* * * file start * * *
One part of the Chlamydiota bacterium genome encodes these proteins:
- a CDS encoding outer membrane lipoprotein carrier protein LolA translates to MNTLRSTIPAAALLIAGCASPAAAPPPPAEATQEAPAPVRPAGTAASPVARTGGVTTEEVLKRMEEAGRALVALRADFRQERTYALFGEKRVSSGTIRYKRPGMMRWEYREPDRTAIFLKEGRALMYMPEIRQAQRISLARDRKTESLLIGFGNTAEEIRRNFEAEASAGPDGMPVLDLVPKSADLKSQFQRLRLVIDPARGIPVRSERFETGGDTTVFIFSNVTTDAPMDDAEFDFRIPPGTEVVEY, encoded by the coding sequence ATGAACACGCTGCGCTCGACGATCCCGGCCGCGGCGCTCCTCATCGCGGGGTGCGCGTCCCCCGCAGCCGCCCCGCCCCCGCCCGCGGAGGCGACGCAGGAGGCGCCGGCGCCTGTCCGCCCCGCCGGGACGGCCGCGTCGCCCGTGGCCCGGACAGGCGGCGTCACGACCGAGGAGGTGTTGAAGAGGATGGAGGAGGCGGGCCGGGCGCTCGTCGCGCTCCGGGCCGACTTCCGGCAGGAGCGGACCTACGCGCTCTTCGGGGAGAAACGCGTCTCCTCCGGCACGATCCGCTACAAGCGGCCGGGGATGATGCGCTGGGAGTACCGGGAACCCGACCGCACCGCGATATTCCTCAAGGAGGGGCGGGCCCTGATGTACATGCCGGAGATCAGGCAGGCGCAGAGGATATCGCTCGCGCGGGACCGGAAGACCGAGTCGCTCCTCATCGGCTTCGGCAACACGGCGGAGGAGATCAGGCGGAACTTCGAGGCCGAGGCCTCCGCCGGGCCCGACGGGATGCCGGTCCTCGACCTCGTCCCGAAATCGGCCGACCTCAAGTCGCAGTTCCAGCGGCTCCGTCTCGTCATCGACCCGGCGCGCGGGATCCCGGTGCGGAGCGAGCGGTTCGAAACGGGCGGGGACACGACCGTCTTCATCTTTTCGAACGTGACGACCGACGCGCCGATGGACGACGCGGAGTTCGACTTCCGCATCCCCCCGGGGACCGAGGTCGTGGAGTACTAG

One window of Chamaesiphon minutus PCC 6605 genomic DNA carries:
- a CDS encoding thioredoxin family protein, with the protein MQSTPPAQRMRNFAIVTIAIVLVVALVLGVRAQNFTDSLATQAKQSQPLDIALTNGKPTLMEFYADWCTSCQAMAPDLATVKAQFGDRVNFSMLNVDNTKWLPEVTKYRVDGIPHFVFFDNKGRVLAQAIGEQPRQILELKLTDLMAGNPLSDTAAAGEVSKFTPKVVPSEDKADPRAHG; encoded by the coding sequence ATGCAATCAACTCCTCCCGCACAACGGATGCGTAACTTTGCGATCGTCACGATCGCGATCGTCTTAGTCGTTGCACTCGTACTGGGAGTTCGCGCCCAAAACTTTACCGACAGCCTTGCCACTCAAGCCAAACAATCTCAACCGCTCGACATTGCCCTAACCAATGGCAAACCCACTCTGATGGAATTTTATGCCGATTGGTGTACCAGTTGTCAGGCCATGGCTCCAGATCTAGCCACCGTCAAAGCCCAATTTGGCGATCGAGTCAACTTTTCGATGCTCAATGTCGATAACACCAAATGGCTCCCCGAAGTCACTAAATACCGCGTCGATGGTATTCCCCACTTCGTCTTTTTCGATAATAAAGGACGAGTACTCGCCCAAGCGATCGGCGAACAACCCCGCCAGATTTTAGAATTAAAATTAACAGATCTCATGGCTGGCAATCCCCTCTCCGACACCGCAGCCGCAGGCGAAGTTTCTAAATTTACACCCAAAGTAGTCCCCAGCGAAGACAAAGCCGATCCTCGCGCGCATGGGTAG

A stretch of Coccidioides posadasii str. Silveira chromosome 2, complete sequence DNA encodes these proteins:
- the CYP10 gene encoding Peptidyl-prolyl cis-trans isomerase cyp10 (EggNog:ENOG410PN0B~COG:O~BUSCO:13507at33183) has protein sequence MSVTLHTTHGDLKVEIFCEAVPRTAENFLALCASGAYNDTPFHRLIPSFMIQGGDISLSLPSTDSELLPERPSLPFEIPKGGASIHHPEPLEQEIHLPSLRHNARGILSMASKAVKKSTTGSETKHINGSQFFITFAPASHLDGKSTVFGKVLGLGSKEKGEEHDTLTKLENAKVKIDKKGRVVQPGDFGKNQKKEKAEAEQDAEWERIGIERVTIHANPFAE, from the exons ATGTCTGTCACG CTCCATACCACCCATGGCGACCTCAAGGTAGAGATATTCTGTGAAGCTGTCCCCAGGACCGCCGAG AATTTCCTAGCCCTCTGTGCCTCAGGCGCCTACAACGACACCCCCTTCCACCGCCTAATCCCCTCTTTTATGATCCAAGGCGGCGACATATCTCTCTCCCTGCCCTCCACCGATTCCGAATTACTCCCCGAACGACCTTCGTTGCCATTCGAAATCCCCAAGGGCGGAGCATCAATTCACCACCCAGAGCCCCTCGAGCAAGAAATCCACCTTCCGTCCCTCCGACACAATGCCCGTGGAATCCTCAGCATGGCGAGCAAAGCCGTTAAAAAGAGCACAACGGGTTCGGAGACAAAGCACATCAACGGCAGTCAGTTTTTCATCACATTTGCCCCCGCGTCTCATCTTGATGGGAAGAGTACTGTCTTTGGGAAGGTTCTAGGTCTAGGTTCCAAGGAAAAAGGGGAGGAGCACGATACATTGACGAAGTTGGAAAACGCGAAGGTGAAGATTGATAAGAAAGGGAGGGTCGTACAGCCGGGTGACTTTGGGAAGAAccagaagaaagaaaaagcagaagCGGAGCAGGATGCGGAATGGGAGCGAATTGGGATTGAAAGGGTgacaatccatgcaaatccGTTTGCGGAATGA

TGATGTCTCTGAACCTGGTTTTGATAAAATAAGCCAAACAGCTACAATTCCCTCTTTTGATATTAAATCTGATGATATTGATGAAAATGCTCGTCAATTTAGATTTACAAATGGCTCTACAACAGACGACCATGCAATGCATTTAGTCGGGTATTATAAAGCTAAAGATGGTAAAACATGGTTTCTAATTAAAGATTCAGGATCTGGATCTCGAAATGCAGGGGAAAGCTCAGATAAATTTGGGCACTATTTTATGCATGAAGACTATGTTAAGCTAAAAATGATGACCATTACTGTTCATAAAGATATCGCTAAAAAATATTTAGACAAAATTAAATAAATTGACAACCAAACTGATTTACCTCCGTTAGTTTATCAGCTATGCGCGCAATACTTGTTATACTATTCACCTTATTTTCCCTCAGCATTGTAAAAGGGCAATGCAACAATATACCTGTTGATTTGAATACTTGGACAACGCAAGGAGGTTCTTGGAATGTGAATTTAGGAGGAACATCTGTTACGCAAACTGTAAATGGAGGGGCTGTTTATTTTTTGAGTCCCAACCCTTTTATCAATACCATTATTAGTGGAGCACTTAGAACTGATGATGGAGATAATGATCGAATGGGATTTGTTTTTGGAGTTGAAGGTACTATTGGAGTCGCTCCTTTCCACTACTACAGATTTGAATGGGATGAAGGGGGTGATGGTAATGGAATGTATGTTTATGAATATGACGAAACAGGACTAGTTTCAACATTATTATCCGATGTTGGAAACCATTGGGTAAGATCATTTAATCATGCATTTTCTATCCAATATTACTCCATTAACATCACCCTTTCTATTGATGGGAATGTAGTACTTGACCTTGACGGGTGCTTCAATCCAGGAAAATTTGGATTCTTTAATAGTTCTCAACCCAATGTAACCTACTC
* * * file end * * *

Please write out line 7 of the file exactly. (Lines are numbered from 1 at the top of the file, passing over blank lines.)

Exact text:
TGATGTCTCTGAACCTGGTTTTGATAAAATAAGCCAAACAGCTACAATTCCCTCTTTTGATATTAAATCTGATGATATTGATGAAAATGCTCGTCAATTTAGATTTACAAATGGCTCTACAACAGACGACCATGCAATGCATTTAGTCGGGTATTATAAAGCTAAAGATGGTAAAACATGGTTTCTAATTAAAGATTCAGGATCTGGATCTCGAAATGCAGGGGAAAGCTCAGATAAATTTGGGCACTATTTTATGCATGAAGACTATGTTAAGCTAAAAATGATGACCATTACTGTTCATAAAGATATCGCTAAAAAATATTTAGACAAAATTAAATAAATTGACAACCAAACTGATTTACCTCCGTTAGTTTATCAGCTATGCGCGCAATACTTGTTATACTATTCACCTTATTTTCCCTCAGCATTGTAAAAGGGCAATGCAACAATATACCTGTTGATTTGAATACTTGGACAACGCAAGGAGGTTCTTGGAATGTGAATTTAGGAGGAACATCTGTTACGCAAACTGTAAATGGAGGGGCTGTTTATTTTTTGAGTCCCAACCCTTTTATCAATACCATTATTAGTGGAGCACTTAGAACTGATGATGGAGATAATGATCGAATGGGATTTGTTTTTGGAGTTGAAGGTACTATTGGAGTCGCTCCTTTCCACTACTACAGATTTGAATGGGATGAAGGGGGTGATGGTAATGGAATGTATGTTTATGAATATGACGAAACAGGACTAGTTTCAACATTATTATCCGATGTTGGAAACCATTGGGTAAGATCATTTAATCATGCATTTTCTATCCAATATTACTCCATTAACATCACCCTTTCTATTGATGGGAATGTAGTACTTGACCTTGACGGGTGCTTCAATCCAGGAAAATTTGGATTCTTTAATAGTTCTCAACCCAATGTAACCTACTC